His death will be mourned by all those who knew him, worked with him and admired his honesty, integrity and ability to heal old racial wounds by doing so much to bring about the prosperity of thousands of small-scale black farmers while underlining the importance of experienced white commercial farmers and growers, once the backbone of a thriving agricultural sector of the economy.
One of the great men of the post-Independence era is no longer with us. It is hard to believe we will ever see the likes of him again in Zimbabwe.
(Above) John Laurie, President of the CFU with June and Denis Norman after he received the prestigious Farming Oscar for his services to agriculture – Picture with kind permission of Alexander Joe)
This isn't the India they taught us about in school
The Goan Everyday on 19/12/2019,
The morning of the protest at Azad Maidan, I woke up completely disoriented. I could not place where I was, and as I opened my eyes, I was conscious of waking up with a fear, which I couldn't place. In a minute I had registered what was happening : I was in my country, in India, and I was afraid because the fascist government has put the burden of "proving" my identity as an Indian on me.
I went through the day, gathering my thoughts for the protest to be : would people show up? Having attended "protests" as a journalist before, I have experienced that people don't spontaneously show up for anything that is not given a push for by opposition political parties.
While approaching the Azad Maidan at 4:30, I was taken aback by the large police force deployed all around the garden, fully armed, and ready. Just doing their job I suppose. But for once, I was not at the Maidan to fulfill my duty as a reporter but in my capacity as an Indian, who is fiercely against the Citizenship Amendment Act and the National Register for Citizens (NRC).
When I found a comfortable spot amidst the multitude, it hit me that for once, a protest at Azad Maidan did not bear the political hue of a particular party, but I could see people from all walks of life assembling, fully prepared with placards and their dissenting vocal chords.
I almost cried at the beginning as I watched a young Muslim girl, younger than me, trying to find a place to sit, with a baby in her arms. I thought to myself, if she can't "prove that she is Indian" with documents, will she be sent to a detention camp with her baby? Or worse, without?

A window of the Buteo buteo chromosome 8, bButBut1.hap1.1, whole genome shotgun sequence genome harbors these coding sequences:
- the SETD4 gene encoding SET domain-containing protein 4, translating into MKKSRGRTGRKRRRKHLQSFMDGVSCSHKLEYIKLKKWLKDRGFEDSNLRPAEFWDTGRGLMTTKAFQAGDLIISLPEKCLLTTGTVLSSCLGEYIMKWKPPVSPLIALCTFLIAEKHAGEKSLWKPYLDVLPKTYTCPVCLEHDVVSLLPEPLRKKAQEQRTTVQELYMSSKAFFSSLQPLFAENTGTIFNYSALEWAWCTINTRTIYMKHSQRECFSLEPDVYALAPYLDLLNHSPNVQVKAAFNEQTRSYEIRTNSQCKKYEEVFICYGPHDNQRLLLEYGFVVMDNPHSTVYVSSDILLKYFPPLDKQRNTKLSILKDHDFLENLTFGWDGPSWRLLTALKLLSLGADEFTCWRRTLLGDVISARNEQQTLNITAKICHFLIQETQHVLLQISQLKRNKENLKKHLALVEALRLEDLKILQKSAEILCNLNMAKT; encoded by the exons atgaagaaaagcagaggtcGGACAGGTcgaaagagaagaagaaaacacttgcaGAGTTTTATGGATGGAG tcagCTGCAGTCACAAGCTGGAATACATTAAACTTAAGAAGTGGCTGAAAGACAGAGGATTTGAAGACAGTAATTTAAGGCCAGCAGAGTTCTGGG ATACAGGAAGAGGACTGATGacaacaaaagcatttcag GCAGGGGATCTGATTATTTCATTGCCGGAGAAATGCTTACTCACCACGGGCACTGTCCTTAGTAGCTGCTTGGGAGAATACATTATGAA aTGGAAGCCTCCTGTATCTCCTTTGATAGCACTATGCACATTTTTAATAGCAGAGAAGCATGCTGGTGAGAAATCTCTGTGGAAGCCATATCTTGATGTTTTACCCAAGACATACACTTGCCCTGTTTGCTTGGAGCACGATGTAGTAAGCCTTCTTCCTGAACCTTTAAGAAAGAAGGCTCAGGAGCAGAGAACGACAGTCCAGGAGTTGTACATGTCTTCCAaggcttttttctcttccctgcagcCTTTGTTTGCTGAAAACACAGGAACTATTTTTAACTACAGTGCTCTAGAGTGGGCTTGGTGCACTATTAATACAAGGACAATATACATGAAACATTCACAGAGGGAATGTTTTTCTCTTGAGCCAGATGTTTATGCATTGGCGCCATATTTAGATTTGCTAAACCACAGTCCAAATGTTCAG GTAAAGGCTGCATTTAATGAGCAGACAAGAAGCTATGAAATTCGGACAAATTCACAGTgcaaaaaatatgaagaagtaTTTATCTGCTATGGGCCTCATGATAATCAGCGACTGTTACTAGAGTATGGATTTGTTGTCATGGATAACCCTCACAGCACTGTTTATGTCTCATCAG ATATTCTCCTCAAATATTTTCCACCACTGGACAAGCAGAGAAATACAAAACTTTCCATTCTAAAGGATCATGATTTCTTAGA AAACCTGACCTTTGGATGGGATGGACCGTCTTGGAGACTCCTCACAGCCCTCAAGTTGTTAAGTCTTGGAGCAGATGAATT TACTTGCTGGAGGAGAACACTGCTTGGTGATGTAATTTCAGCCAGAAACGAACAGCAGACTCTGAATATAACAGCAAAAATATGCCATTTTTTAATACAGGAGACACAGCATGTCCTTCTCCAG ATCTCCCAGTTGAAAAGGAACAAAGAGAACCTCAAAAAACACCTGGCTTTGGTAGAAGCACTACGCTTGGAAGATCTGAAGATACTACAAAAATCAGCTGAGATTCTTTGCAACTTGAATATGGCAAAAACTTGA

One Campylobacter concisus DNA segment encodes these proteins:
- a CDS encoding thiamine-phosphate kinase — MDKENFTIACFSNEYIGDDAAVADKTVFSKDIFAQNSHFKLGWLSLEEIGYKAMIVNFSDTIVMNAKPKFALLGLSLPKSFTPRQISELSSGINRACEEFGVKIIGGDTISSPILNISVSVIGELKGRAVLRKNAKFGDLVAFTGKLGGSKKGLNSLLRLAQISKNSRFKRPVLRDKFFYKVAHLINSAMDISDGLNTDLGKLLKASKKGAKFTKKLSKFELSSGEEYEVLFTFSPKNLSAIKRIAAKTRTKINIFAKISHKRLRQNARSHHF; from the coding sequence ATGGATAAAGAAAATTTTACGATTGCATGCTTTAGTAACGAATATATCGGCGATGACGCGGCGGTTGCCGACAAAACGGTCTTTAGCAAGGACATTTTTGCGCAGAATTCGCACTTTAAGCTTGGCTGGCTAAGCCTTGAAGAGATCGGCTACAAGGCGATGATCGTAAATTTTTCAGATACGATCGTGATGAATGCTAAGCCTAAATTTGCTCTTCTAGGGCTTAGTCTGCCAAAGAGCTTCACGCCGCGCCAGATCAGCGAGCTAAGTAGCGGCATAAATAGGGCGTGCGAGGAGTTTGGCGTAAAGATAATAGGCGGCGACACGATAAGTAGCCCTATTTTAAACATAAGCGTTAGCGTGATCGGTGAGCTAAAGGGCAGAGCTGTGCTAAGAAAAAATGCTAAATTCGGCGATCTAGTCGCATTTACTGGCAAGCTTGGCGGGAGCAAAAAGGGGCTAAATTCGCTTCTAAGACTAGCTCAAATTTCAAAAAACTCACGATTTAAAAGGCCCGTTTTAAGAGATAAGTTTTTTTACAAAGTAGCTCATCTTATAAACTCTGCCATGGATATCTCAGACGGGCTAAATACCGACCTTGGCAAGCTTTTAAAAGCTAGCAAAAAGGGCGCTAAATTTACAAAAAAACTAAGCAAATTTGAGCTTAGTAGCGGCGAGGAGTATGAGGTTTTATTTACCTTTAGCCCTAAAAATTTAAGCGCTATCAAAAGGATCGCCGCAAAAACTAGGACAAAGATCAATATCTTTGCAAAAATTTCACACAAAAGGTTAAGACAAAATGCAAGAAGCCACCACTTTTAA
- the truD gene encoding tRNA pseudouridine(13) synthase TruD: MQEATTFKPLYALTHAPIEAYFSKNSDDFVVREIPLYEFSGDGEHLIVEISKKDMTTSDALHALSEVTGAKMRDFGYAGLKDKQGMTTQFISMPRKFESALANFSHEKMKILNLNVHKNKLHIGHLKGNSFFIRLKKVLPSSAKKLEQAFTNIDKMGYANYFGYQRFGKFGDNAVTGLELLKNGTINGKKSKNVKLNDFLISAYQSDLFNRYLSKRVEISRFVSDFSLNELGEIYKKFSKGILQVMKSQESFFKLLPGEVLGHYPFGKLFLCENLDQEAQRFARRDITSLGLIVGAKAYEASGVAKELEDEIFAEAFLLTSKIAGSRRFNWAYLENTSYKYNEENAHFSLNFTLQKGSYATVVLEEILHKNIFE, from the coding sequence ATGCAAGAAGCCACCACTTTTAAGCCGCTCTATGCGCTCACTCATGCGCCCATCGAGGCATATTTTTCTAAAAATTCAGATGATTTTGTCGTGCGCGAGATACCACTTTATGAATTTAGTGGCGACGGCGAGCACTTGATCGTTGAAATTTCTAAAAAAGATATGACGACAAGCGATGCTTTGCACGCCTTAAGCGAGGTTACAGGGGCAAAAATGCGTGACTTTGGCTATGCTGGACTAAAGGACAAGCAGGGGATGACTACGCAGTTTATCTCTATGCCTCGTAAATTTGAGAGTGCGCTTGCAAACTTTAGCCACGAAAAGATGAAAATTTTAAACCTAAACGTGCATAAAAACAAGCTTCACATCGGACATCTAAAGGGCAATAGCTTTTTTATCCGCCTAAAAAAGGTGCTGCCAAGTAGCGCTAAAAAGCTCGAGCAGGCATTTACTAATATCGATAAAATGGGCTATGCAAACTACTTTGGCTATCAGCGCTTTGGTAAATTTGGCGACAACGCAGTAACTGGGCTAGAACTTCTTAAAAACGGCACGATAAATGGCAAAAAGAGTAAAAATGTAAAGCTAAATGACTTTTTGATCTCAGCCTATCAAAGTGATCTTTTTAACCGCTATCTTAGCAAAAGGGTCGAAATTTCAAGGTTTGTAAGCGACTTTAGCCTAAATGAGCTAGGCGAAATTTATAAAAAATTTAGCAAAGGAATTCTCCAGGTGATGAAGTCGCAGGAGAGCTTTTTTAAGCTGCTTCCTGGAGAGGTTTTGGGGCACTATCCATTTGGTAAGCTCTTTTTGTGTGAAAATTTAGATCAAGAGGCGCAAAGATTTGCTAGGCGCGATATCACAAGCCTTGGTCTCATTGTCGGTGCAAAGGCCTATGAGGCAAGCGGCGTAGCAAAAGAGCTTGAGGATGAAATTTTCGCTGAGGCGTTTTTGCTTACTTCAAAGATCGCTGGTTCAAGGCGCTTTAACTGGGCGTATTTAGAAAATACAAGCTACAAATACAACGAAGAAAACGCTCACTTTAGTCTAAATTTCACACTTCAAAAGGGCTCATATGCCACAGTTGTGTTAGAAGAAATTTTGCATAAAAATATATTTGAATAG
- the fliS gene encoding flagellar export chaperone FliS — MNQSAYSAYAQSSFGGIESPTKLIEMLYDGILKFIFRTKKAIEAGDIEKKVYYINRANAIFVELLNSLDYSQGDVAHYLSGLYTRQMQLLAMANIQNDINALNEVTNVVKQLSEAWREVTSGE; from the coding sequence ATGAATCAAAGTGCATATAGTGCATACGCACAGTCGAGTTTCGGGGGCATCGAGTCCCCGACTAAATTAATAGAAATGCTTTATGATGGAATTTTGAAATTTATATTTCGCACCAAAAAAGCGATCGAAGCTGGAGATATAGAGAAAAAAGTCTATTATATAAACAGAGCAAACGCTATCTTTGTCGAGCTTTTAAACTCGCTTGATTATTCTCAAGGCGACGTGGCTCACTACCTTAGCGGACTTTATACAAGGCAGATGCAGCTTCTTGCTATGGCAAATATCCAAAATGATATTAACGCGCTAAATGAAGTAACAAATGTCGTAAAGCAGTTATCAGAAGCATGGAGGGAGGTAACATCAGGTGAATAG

This isn't the India they taught us about in school. This isn't the India my teachers kept on harping about for years on end. I remember them literally shoving secularism down our throats at Fatima Convent High School.
"Unity in Diversity" was drummed into our minds and hearts and just to make sure we had truly understood the concept, the teachers made us do posters, and drawings and skits and everything you could think of so that we "learned" the concept well and truly.
Over the past few weeks, a lot of people have compared India to Nazi-occupied Germany in the early 20th century. So I won't do that. But I'll remind you instead of America, and how the Europeans stole the land from the natives.
The very often poor and uneducated native Americans are now relegated to "reservations" across a country that was once theirs. The burden to "prove that they were American" once the Europeans "discovered America", now lay on the illiterate native Americans, for the Europeans had "documents" to show that they owned the land, while the natives had none. And so the land they loved and tended to was snatched away from them and now owned by the "we have the documents" whites.
What will happen to the poor and illiterate in India's rural who don't have "documents to prove that they are Indian" now? Will they be relegated to detention camps? And then what?
The fascist Indian government is not counting on the pro-Hindu rashtra people in India to make their atrocities against humanity a success. Like Hitler's government, it is counting on the silence and the fence-sitting of the lakhs of educated people who are not standing up to oppose them. The many, many educated young people from the Hindu community, and other minority communities, who are choosing to either feign ignorance of the situation, or prefer to live in denial of the fascist government and policies and the extent to which it will go. (Because clearly the Godhra riots are not proof enough.)
I went for the protest and raised my voice as a citizen, and not a journalist, because the time for neutrality, or fence-sitting has passed. In journalism, as in life, most people do not express their hearts because they fear judgement for their political views. They fear people will look at them as belonging to "this" or "that" political ideology.
As I danced like a zombie at Zumba class today, my mind was numb. I simply cannot understand how the world and life is going on as it is when we're in the middle of a very frightening humanitarian crisis. Why aren't people storming the Secretariat and the streets, or at the very least, dissenting on social media?
This is no longer about politics. This is about humanity. This is about letting those who are living in fear right now know that they are not alone. Secular India stands with them, and for them.
In a world where the right-wing is so organised, it becomes hard to know who's secular, and which people are for you. It is easy to be afraid of how many youth are right-wing because of how organised and well thought-out even their social media posts are.
So this is to let you know that you are not alone. This is to let you know, the next time you wonder who's on your side, that this girl, writing from India's tiniest state, stands with you, stands for you, and stands for the secular India she knows, she loves, and is fighting for.